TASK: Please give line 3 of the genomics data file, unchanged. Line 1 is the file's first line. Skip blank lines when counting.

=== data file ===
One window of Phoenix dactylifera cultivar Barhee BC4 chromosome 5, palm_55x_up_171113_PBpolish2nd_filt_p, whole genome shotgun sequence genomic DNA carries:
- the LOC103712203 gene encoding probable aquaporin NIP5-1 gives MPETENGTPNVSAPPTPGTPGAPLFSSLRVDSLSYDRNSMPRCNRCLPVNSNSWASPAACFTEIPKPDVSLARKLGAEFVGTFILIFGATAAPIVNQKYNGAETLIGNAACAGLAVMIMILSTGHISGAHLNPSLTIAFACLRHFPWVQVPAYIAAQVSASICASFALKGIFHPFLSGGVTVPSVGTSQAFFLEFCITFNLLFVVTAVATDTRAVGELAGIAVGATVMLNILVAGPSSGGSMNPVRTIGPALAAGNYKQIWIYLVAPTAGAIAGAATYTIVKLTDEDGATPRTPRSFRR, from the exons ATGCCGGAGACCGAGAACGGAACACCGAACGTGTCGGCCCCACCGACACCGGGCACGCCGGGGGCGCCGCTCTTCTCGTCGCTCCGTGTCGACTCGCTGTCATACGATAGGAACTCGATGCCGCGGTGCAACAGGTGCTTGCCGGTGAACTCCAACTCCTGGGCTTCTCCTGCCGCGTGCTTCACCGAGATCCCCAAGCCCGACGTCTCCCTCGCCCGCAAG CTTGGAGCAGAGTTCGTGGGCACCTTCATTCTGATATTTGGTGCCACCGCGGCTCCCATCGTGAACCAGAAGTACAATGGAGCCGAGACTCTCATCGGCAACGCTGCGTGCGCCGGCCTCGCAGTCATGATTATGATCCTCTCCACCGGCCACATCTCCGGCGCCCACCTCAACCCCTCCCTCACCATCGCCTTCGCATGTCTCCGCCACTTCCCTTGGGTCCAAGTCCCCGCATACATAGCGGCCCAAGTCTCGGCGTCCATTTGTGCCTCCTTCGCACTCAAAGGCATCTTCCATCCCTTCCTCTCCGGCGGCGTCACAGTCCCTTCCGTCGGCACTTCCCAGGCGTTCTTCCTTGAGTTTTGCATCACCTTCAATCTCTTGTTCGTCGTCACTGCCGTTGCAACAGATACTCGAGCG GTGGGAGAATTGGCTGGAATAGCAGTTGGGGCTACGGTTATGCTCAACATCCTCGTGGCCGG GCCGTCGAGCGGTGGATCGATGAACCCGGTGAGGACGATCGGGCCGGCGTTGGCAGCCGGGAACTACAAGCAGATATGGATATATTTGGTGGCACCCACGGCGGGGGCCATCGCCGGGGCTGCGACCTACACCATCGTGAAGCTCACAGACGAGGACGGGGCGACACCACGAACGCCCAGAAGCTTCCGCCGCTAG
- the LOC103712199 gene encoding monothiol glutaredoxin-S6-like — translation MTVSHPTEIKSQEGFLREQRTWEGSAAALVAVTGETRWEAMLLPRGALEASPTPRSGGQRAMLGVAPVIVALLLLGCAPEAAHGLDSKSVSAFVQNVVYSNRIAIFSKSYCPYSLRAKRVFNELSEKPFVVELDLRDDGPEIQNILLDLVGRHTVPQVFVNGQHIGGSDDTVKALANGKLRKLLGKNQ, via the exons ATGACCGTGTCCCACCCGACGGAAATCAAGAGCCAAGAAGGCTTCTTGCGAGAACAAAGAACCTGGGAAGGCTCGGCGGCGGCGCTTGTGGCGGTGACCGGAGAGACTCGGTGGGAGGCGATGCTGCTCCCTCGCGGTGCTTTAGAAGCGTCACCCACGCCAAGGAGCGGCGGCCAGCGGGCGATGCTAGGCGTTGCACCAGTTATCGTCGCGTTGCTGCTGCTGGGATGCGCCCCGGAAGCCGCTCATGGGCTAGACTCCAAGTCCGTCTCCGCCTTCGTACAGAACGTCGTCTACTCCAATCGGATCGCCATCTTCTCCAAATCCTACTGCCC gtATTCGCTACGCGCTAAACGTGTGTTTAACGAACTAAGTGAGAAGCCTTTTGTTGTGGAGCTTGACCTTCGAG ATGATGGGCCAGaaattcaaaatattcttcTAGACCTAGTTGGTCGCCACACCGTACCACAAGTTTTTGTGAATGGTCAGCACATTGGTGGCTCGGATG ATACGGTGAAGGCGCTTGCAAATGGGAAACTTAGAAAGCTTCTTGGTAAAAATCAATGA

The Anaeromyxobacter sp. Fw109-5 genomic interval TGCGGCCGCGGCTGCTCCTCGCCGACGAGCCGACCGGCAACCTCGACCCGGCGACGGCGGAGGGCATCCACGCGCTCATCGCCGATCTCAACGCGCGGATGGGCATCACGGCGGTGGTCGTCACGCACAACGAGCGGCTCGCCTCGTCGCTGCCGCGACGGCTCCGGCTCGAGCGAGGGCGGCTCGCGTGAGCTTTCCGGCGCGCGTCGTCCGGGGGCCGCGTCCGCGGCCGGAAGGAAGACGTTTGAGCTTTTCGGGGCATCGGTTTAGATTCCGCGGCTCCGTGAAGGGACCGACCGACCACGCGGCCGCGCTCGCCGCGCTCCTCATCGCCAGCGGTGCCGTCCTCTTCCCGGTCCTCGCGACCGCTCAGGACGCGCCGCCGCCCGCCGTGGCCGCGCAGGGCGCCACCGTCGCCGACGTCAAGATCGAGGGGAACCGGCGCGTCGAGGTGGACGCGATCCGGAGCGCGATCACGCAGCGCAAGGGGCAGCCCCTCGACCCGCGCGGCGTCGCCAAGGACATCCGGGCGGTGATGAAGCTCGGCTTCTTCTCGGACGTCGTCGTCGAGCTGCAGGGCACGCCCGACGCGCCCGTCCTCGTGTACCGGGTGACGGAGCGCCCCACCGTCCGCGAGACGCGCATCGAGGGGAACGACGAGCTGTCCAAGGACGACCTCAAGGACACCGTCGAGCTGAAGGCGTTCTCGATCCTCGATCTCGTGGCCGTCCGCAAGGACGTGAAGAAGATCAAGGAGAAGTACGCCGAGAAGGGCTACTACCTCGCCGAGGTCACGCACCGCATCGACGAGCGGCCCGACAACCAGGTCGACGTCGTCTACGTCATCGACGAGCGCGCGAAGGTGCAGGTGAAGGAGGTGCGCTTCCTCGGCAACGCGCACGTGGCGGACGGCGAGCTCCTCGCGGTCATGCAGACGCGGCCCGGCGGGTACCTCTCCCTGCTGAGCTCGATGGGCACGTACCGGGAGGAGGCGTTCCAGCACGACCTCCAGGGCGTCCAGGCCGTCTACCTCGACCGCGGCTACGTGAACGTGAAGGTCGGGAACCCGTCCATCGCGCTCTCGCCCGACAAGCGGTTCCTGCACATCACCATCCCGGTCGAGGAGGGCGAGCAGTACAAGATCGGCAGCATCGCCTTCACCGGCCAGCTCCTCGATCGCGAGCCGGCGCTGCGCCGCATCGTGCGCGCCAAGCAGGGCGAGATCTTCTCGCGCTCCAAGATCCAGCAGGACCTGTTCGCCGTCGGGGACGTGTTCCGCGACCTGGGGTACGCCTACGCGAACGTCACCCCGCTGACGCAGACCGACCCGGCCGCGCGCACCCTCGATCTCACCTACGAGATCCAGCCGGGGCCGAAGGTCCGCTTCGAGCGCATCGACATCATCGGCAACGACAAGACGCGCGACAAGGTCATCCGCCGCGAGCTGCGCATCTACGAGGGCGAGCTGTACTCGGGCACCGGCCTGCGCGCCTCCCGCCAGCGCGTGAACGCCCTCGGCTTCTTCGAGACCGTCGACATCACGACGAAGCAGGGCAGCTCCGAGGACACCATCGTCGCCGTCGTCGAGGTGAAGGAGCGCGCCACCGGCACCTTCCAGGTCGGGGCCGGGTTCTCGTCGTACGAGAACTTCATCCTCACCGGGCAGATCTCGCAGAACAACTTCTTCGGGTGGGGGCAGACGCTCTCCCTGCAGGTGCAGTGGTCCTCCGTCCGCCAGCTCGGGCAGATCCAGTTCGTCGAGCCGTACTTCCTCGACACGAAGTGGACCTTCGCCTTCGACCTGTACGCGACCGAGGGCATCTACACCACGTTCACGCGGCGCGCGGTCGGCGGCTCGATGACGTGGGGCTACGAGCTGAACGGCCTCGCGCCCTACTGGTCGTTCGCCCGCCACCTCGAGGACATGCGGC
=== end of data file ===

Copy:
- the LOC103712199 gene encoding monothiol glutaredoxin-S6-like — translation MTVSHPTEIKSQEGFLREQRTWEGSAAALVAVTGETRWEAMLLPRGALEASPTPRSGGQRAMLGVAPVIVALLLLGCAPEAAHGLDSKSVSAFVQNVVYSNRIAIFSKSYCPYSLRAKRVFNELSEKPFVVELDLRDDGPEIQNILLDLVGRHTVPQVFVNGQHIGGSDDTVKALANGKLRKLLGKNQ, via the exons ATGACCGTGTCCCACCCGACGGAAATCAAGAGCCAAGAAGGCTTCTTGCGAGAACAAAGAACCTGGGAAGGCTCGGCGGCGGCGCTTGTGGCGGTGACCGGAGAGACTCGGTGGGAGGCGATGCTGCTCCCTCGCGGTGCTTTAGAAGCGTCACCCACGCCAAGGAGCGGCGGCCAGCGGGCGATGCTAGGCGTTGCACCAGTTATCGTCGCGTTGCTGCTGCTGGGATGCGCCCCGGAAGCCGCTCATGGGCTAGACTCCAAGTCCGTCTCCGCCTTCGTACAGAACGTCGTCTACTCCAATCGGATCGCCATCTTCTCCAAATCCTACTGCCC gtATTCGCTACGCGCTAAACGTGTGTTTAACGAACTAAGTGAGAAGCCTTTTGTTGTGGAGCTTGACCTTCGAG ATGATGGGCCAGaaattcaaaatattcttcTAGACCTAGTTGGTCGCCACACCGTACCACAAGTTTTTGTGAATGGTCAGCACATTGGTGGCTCGGATG ATACGGTGAAGGCGCTTGCAAATGGGAAACTTAGAAAGCTTCTTGGTAAAAATCAATGA